Additional seating had been incorporated into the space by making minor adjustments to the pick-up area: more artificial pots of shrubbery lined the marble table top immediately adjacent to the food preparation area.
Taro, Sweet Potato, and Red Bean were bound to emit an atrociously synthetic flavour, just as Black Sesame would. I'm unsure why I believed it would fare better than the other variations, but I decided to take my chances instead of going for a second cup of joe.
Although customers were few, quite some time passed before it made its long-awaited appearance on the countertop.
A generous dusting of soybean flour covered its surface, masking the sticky rim and camouflaging the underlying layers of fluffiness. While substantial, the amount was just enough to provide a comforting nutty flavour without inducing gag reflexes.
Injeolmi powder and airy shreds of snow ice were layered alternately in the bowl, just as I had hoped.
The washroom, in sheer contrast, was much larger and cleaner. With the heavy amount of traffic flow in the plaza, one can only hope that such conditions persist as time passes.
This is not to say that dinner was consumed in a cramped, uncomfortable manner. Rather, it was the precise opposite. Tables were sufficiently spaced out, with those along the perimeter separated by barriers for added privacy.
The tables in the middle of the floor had been set aside for wrapping up takeout orders, which, surprisingly, continued until after 9pm.
I genuinely sympathized with him, for I had too been in his position. In spite of the situation he had been thrown into, he maintained a smile towards every single one of our requests and reminders, even making second and third rounds to refill tea cups and ensure that we were content with our orders.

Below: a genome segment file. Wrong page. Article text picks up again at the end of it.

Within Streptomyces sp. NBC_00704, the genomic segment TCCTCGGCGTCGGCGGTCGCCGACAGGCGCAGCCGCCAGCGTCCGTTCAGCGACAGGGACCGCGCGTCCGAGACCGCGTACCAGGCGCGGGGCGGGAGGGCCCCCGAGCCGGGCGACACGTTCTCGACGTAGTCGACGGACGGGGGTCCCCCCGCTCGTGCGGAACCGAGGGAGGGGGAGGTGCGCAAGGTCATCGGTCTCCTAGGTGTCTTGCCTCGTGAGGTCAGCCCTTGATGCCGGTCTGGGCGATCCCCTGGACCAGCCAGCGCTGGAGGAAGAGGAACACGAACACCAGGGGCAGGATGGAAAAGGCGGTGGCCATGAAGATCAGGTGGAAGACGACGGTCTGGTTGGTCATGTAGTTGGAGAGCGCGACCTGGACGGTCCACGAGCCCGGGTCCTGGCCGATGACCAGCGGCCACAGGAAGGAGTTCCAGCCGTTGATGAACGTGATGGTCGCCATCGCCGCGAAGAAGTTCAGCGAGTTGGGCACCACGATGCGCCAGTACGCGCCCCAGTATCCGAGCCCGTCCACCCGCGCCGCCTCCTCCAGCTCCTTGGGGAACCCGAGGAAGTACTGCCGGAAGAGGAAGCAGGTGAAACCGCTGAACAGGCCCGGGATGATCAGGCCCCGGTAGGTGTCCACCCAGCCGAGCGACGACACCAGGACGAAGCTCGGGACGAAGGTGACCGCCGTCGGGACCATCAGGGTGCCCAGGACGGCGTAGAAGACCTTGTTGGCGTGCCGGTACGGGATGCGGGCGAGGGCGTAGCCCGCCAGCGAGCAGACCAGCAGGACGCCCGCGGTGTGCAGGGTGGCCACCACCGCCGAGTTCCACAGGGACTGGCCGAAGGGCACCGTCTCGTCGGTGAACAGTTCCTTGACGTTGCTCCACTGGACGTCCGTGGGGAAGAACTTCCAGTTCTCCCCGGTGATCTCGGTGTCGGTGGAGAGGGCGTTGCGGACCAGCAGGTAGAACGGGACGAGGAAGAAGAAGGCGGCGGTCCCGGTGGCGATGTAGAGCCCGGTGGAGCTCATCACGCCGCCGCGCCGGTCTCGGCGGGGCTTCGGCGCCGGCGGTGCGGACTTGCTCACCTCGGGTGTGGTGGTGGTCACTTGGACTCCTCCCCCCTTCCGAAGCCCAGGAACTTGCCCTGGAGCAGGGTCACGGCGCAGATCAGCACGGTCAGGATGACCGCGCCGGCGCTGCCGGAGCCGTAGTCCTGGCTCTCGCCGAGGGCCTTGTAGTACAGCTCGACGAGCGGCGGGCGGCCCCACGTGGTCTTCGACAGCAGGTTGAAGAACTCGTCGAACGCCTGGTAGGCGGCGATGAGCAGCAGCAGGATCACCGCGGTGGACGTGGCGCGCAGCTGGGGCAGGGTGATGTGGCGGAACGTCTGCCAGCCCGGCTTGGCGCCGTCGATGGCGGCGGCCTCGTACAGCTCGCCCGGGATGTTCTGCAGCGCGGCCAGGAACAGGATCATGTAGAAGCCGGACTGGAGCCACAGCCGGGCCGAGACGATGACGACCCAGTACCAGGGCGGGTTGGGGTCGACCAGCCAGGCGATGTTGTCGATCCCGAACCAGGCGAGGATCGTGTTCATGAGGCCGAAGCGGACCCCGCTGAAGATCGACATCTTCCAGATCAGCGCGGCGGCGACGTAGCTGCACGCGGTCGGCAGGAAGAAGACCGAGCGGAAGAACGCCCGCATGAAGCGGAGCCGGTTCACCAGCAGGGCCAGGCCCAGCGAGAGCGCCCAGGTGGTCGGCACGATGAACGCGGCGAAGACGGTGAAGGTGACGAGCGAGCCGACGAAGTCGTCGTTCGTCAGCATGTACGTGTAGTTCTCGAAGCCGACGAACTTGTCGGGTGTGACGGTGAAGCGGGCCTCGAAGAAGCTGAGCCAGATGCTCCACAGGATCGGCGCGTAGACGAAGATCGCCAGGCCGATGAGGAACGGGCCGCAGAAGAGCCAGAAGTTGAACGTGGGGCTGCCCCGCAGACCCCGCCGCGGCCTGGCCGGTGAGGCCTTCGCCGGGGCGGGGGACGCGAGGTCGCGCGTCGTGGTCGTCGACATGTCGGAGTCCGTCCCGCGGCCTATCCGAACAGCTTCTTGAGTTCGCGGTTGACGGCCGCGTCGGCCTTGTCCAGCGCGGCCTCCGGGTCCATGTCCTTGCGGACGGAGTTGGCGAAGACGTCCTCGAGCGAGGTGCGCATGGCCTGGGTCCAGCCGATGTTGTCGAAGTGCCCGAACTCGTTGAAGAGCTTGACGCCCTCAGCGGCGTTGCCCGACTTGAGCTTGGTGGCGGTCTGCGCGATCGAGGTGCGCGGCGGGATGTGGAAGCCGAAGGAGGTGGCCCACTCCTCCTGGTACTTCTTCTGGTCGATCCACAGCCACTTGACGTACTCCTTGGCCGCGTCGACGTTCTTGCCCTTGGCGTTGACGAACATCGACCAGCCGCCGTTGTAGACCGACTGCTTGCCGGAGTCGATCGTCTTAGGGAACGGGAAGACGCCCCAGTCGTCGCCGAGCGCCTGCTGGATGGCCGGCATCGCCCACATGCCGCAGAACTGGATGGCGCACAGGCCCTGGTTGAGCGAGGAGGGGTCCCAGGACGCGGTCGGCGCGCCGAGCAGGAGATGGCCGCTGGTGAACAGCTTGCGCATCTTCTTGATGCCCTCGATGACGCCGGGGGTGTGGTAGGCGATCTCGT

The appetizer arrived shortly after the miso soup and side salad accompanying the Sashimi Dinner made their appearance. As opposed to the golden brown nuggets of fleshiness I had anticipated, the plate was piled high with lanky dark brown pieces resembling deep-fried scraps. I was aghast.
While they did contain meat of sorts on the interior, it is certain that I won't ordering these greasy, odd-looking little things ever again. The accompanying pale yellow dipping sauce - garlic (mustard?) mayo - was tangy and quite fitting of the battered side. Frankly, it was more deserving of praise than the so-called karaage itself.
The yin-yang soy sauce dish was a nice touch.
In concept, the creation was amazing in that it combined traditional tempura and masago with fusion condiments such as smoked garlic mayo. However, the portion of food on the narrow platter was difficult to consume due to the constant toppling of the tomato-tuna medley. The diverse range of ingredients could also be seen as overpowering for some, as it caused the individual flavours to lose distinctness when devoured altogether.
Personally, I rather enjoyed this platter, though would have appreciated it immensely had the tempura bits remained crisp instead of soggy from sauce-soaking.
It was the last item to be delivered, thus stimulating feelings of anticipation with each growing second. When it finally made its way over, I was overcome with both joy and shock.
The sight of the vivid orange spicy mayo caught me off guard first, and next the enormous block of rice utilized to form each rectangular piece.
A great deal of innovation was exerted in the creation of such an expansive menu, though the items are largely hit-or-miss. My personal recommendation is to stick with donburis (the rice was seasoned adequately), attempt one of the Special Rolls if feeling adventurous, and steer clear of the Chicken Karaage at all costs.